Lipids are organic substances consisting mostly of carbons and hydrogen atoms: fundamental particles of matter atoms. They are hydrophobic, which means that they have little or no affinity to water. All lipids are soluble (or dissolvable) in nonpolar solvents, such as ether, alcohol, and gasoline. There are three families of lipids: (1) fats, (2) phospholipids, and (3) steroids.
Fatty acids and glycerol make up the larger molecule of fats. A fatty acid consists of a long carbon skeleton of 16 or 18 carbon atoms, though some are even longer. The carbonyl group, which is a carbon atom double-bonded to an oxygen atom and single-bonded to an oxygen attached to a hydrogen (OH-C=O), is the acidic group of the fatty acids. The acidic property is determined by the ability of the hydrogen to dissociate, or break away, from the oxygen atom. The carbonyl group is followed by a long chain of carbon atoms bonded to hydrogen, which is referred to as the hydrocarbon "tail." The long hydrocarbon tail gives fatty acids their hydrophobic, or "water-fearing" property. Fats cannot be dissolved in water because fats are nonpolar (an equal distribution of electrons) and water is polar (an unequal distribution of electrons). The polarity of water is unable to form bonds and break down the nonpolar fatty acid molecule.
There are different types of fatty acids, which vary in length and the number of bonds. Saturated fatty acids have single bonds between the car-
bon atoms that make up the tail. The carbon atoms are "full" or saturated, and therefore cannot take up any more hydrogen. Most animal fat, such as butter, milk, cheese, and coconut oil, are saturated. Unsaturated fatty acids have one or more double bonds between carbon atoms. A double bond is the sharing of four electrons between atoms, while a single bond is the sharing of two electrons. The double bond has the ability to lend its extra two electrons to another atom, thereby forming another bond. Monounsatu-rated fatty acids contain only one double bond, such that each of the carbon atoms of the double bond can bond with a hydrogen atom. An example of monounsaturated fatty acids is oleic acid, which is found in olive oil. Polyunsaturated fatty acids contain two or more double bonds, such that four or more carbon atoms can bond with hydrogen atoms. Most vegetable fats are polyunsaturated fatty acids. The double bonds change the structure of the fatty acid, in that there is a slight bend where the double bond is located.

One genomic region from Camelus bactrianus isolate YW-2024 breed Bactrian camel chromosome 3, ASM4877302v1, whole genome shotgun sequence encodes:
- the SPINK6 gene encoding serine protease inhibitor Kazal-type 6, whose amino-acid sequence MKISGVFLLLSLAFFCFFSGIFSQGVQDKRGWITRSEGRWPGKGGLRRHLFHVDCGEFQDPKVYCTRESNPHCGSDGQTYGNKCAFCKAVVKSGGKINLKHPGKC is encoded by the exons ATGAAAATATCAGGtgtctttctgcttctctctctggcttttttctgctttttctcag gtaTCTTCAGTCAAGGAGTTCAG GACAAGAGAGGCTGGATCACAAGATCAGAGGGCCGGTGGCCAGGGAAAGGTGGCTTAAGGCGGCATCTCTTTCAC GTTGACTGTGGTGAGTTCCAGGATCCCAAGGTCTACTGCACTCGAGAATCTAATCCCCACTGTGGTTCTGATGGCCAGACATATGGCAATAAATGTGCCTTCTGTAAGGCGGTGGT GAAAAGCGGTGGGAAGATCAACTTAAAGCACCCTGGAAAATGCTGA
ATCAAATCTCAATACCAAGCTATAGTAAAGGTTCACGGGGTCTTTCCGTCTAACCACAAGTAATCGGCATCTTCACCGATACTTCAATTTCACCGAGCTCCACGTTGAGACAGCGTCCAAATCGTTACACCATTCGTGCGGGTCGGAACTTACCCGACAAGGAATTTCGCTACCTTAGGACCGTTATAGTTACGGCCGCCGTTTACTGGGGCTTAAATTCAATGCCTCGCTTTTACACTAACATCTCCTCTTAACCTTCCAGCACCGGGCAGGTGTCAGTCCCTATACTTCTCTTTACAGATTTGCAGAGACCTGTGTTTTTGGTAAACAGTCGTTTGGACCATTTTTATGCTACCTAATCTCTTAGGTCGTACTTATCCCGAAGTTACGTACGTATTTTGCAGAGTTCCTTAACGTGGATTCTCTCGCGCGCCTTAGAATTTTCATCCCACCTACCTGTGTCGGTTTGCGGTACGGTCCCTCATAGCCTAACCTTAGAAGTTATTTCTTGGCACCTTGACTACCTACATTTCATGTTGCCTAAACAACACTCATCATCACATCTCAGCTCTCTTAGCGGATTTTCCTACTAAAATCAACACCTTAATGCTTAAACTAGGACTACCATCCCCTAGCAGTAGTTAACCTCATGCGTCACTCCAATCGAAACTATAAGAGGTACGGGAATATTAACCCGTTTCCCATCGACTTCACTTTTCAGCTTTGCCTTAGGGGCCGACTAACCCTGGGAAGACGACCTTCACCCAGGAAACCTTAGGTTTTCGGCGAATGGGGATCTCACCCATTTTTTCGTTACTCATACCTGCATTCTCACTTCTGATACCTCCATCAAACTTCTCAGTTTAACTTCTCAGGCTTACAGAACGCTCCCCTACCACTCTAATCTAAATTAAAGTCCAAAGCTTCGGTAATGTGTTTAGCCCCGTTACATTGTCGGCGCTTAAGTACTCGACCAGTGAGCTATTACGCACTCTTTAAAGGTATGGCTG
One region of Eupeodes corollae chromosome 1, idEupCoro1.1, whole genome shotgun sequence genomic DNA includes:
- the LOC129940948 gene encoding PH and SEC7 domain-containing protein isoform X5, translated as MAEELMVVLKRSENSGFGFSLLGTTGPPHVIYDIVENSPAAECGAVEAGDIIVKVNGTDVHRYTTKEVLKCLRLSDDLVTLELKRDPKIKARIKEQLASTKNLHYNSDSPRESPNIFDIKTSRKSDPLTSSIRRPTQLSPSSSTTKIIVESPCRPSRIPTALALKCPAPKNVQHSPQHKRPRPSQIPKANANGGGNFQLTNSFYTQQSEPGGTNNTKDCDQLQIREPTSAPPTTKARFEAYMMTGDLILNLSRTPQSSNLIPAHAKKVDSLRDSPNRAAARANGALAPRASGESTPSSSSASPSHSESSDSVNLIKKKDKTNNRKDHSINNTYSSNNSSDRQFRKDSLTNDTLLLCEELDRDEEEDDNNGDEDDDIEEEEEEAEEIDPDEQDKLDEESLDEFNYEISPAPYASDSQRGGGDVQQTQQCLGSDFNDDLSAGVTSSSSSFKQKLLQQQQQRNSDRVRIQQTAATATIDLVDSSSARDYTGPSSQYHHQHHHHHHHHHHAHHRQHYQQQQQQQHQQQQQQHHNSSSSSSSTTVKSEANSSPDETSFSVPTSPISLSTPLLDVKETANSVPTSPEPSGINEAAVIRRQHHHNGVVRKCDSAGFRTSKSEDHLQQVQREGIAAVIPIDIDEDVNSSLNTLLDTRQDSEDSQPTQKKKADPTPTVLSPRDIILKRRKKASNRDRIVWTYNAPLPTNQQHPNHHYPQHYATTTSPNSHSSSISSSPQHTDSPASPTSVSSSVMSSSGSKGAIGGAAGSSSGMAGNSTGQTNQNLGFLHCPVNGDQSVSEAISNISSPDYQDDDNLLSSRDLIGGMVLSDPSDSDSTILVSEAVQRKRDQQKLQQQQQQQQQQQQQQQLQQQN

Foods high in saturated fatty acids include whole milk, cream, cheese, egg yolk, fatty meats (e.g., beef, lamb, pork, ham), coconut oil, regular margarine, and chocolate. Foods high in polyunsaturated fatty acids include vegetable oils (e.g., safflower, corn, cottonseed, soybean, sesame, sunflower), salad dressing made from vegetable oils, and fish such as salmon, tuna, and herring.
Triglycerides are the basic unit of fat and are composed of three ("tri-") fatty acids individually bonded to each of the three carbons of glycerol. Fatty acids rarely exist in a free form in nature because they are highly reactive, and therefore make bonds spontaneously.
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